Send the link below via email or IMCopy
Present to your audienceStart remote presentation
- Invited audience members will follow you as you navigate and present
- People invited to a presentation do not need a Prezi account
- This link expires 10 minutes after you close the presentation
- A maximum of 30 users can follow your presentation
- Learn more about this feature in our knowledge base article
Transcript of Barbie-Q
Materialism plays a role in two separate ways in this story. Two different types of materialism are shown when the girls decide that they would rather have new outfits for their current Barbie dolls rather than have a new Ken doll.
"Because we don't have money for a stupid-looking boy doll when we'd both rather ask for a new Barbie outfit next Christmas. We have to make do with your mean-eyed Barbie and my bubblehead Barbie and our one outfit apiece not including the sock dress." (the 2nd paragraph)
The Author - Sandra Cisneros
Sandra Cisneros (pictured right) is viewed as a key figure in "chicana literature." Her works focus on identity and feminism of Mexican-American women through her own experiences as a Mexican-American woman.
by Sandra Cisneros
Identity- societal expectations vs. reality
Economic Status- affordability
"Your Barbie is roommates with my Barbie, and my Barbie's boyfriend comes over and your Barbie steals him, okay? Kiss kiss kiss. Then the two Barbies fight. You dumbbell! He's mine. Oh no he's not, you stinky! Only Ken's invisible, right? Because we don't have money for a stupid-looking boy doll when we'd both rather ask for a new Barbie outfit next Christmas."
"Barbie-Q" is a short story of Cisneros' featured in her collection of short stories, Woman Hollering Creek(pictured left). This compilation focuses on the issues chicana women and almost all women in general deal with.
"Barbie-Q" starts by introducing two little girls who have one simple desire - Barbie dolls. However, they know that they cannot have them until Christmas time when they can ask for them. Why? Well, they know that their parents will not be able to buy them these toys because of the costs. After describing the preferences relating to Barbies, the narrator moves onto the flea market scene. The girls are walking through the market and they see all of these damaged dolls being sold at extremely low prices. The dolls are burnt and water-logged from a factory fire that happened in their town. These dolls are perfect to the little girls, so they are able to get them and have them long before Christmas time. An explanation of why these dolls are perfect is how the short story is wrapped up.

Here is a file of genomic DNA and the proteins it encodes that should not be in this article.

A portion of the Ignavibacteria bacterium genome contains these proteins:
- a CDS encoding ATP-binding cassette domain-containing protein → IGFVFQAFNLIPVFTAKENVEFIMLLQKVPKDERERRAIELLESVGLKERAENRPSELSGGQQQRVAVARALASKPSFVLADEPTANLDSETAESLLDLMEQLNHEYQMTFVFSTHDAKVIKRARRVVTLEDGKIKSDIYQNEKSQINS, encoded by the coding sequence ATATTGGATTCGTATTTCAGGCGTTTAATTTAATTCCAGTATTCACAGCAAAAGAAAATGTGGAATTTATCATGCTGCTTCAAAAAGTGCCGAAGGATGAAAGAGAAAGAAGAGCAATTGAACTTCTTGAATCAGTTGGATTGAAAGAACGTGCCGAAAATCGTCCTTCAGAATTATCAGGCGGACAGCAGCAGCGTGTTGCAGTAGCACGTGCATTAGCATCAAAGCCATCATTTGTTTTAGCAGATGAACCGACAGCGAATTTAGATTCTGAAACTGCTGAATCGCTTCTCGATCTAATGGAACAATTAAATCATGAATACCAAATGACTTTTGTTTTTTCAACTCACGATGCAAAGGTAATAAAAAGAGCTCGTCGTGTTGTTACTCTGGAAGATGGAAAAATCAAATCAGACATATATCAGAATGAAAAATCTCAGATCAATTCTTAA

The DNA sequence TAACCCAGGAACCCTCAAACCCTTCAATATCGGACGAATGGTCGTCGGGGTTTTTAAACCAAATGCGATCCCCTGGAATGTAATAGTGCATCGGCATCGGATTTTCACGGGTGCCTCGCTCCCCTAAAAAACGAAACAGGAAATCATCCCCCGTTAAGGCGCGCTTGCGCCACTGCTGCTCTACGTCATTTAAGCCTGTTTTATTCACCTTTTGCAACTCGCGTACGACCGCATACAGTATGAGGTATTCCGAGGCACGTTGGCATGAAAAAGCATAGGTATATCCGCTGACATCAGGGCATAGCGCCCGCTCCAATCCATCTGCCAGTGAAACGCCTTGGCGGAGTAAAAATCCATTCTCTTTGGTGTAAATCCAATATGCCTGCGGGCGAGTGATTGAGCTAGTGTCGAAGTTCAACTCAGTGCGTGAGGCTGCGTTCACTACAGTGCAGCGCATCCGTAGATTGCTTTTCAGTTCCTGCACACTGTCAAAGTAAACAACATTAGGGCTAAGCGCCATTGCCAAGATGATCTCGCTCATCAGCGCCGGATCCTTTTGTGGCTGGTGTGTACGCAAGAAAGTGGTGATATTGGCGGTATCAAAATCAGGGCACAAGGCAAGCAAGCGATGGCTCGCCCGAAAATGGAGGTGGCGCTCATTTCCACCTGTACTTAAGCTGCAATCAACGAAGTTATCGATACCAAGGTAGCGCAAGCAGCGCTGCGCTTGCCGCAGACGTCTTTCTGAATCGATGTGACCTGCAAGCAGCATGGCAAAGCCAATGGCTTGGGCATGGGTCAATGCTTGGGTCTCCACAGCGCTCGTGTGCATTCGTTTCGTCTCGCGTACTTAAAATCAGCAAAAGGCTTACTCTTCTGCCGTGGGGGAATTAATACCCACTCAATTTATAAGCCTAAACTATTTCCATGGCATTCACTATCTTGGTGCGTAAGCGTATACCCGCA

"Barbie-Q" focuses on the two girls establishing themselves as being comfortable with what they have by rejecting the commonly accepted definition of identity. They don't need what society defines as perfection to be happy and content with what they have. They also show that even though the girls don't need perfect, shiny, new Barbie dolls , they still know what the newest and latest Barbie dolls feature. This shows that the little girls still maintain their gender identities as feminine.
"Bendable Legs Barbie with her new page-boy hairdo. Midge, Barbie's best friend. Ken, Barbie's boyfriend. Skipper, Barbie's little sister. Tutti and Todd, Barbie and Skipper's tiny twin sister and brother. Skipper's friends, Scooter and Ricky. Alan, Ken's buddy. And Francie, Barbie's MOD'ern cousin."
But, in the end we find out that the girls aren't too materialistic because they are perfectly happy having Barbie dolls that are a bit damaged - just as long as they can have their Barbie dolls. The girls find ways to mask their flaws.
The overall theme of materialism in this story is used by the author, Sandra Cisneros, to show validity behind the saying that "not everything is as it seems." She uses the text to insinuate that just because someone or something looks normal, even fantastic, on the outside, it does not necessarily mean they are that way on the inside.
One of the most obvious themes in the story is that of economic status or class. The whole story is based off of the fact that the girls want the new Barbie toys, but they have to wait until Christmas to ask for them because their caretakers will not be able to afford them right away. This relates to materialism because the girls probably wouldn't value what they have as much if they were able to afford the newest toys all the time. This also plays into the theme of identity because their economic status defines part of their identity due to the the nurture factor of childhood.
"So what if we didn't get our new Bendable Legs Barbie and Midge and Ken and Skipper and Tutti and Todd and Scooter and Ricky and Alan and Francie in nice clean boxes and had to buy them on Maxwell Street, all water-soaked and sooty. So what if our Barbies smell like smoke when you hold them up to your nose even after you wash and wash and wash them. And if the prettiest doll, Barbie's MOD'ern cousin Francie with real eyelashes, eyelash brush included, has a left foot that's melted a little-so? If you dress her in her new "Prom Pinks" outfit, satin splendor with matching coat, gold belt, clutch, and hair bow included, so long as you don't lift her dress, right?-who's to know ." (the last paragraph)
"Because we don't have money for a stupid-looking boy doll when we'd both rather ask for a new Barbie outfit next Christmas." (2nd paragraph)
"How much? Please, please, please, please, please, please, please, until they say okay." (end of 3rd paragraph)
What is the irony presented in "Barbie-Q" with relation to the girls' values?
Furthermore, how does feminism play a subliminal, but very important, role in this story?